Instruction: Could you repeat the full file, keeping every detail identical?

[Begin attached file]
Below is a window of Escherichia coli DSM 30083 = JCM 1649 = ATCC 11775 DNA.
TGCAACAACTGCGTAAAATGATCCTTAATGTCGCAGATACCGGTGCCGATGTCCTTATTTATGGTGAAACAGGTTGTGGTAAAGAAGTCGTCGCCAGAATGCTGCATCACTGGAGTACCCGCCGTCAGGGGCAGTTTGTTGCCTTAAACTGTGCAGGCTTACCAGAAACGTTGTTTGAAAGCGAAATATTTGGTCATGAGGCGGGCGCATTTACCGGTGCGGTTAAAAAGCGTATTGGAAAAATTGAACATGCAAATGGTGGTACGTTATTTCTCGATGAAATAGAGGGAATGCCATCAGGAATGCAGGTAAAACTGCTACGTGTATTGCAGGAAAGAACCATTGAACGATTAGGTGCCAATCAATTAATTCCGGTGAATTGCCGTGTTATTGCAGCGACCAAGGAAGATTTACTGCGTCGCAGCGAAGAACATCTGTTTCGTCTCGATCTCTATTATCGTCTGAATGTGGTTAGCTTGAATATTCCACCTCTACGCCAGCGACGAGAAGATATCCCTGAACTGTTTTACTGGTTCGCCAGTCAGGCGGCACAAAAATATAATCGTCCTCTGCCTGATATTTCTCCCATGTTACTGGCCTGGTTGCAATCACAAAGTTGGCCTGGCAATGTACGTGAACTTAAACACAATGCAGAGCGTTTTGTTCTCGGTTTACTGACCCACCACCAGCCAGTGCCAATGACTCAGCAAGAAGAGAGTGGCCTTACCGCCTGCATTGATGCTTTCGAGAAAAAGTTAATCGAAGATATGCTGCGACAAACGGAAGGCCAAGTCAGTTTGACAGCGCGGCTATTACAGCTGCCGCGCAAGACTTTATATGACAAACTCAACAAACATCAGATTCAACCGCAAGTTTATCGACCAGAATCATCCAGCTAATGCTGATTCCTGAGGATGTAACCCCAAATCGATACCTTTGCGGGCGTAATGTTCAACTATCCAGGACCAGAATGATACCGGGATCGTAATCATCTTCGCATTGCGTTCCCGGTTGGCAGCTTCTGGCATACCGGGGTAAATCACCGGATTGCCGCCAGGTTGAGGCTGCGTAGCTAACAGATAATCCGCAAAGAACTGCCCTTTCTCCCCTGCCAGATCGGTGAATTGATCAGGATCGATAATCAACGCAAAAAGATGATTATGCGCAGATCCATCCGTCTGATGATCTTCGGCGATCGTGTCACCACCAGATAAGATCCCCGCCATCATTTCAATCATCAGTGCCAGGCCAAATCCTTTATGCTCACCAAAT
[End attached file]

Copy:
Below is a window of Escherichia coli DSM 30083 = JCM 1649 = ATCC 11775 DNA.
TGCAACAACTGCGTAAAATGATCCTTAATGTCGCAGATACCGGTGCCGATGTCCTTATTTATGGTGAAACAGGTTGTGGTAAAGAAGTCGTCGCCAGAATGCTGCATCACTGGAGTACCCGCCGTCAGGGGCAGTTTGTTGCCTTAAACTGTGCAGGCTTACCAGAAACGTTGTTTGAAAGCGAAATATTTGGTCATGAGGCGGGCGCATTTACCGGTGCGGTTAAAAAGCGTATTGGAAAAATTGAACATGCAAATGGTGGTACGTTATTTCTCGATGAAATAGAGGGAATGCCATCAGGAATGCAGGTAAAACTGCTACGTGTATTGCAGGAAAGAACCATTGAACGATTAGGTGCCAATCAATTAATTCCGGTGAATTGCCGTGTTATTGCAGCGACCAAGGAAGATTTACTGCGTCGCAGCGAAGAACATCTGTTTCGTCTCGATCTCTATTATCGTCTGAATGTGGTTAGCTTGAATATTCCACCTCTACGCCAGCGACGAGAAGATATCCCTGAACTGTTTTACTGGTTCGCCAGTCAGGCGGCACAAAAATATAATCGTCCTCTGCCTGATATTTCTCCCATGTTACTGGCCTGGTTGCAATCACAAAGTTGGCCTGGCAATGTACGTGAACTTAAACACAATGCAGAGCGTTTTGTTCTCGGTTTACTGACCCACCACCAGCCAGTGCCAATGACTCAGCAAGAAGAGAGTGGCCTTACCGCCTGCATTGATGCTTTCGAGAAAAAGTTAATCGAAGATATGCTGCGACAAACGGAAGGCCAAGTCAGTTTGACAGCGCGGCTATTACAGCTGCCGCGCAAGACTTTATATGACAAACTCAACAAACATCAGATTCAACCGCAAGTTTATCGACCAGAATCATCCAGCTAATGCTGATTCCTGAGGATGTAACCCCAAATCGATACCTTTGCGGGCGTAATGTTCAACTATCCAGGACCAGAATGATACCGGGATCGTAATCATCTTCGCATTGCGTTCCCGGTTGGCAGCTTCTGGCATACCGGGGTAAATCACCGGATTGCCGCCAGGTTGAGGCTGCGTAGCTAACAGATAATCCGCAAAGAACTGCCCTTTCTCCCCTGCCAGATCGGTGAATTGATCAGGATCGATAATCAACGCAAAAAGATGATTATGCGCAGATCCATCCGTCTGATGATCTTCGGCGATCGTGTCACCACCAGATAAGATCCCCGCCATCATTTCAATCATCAGTGCCAGGCCAAATCCTTTATGCTCACCAAAT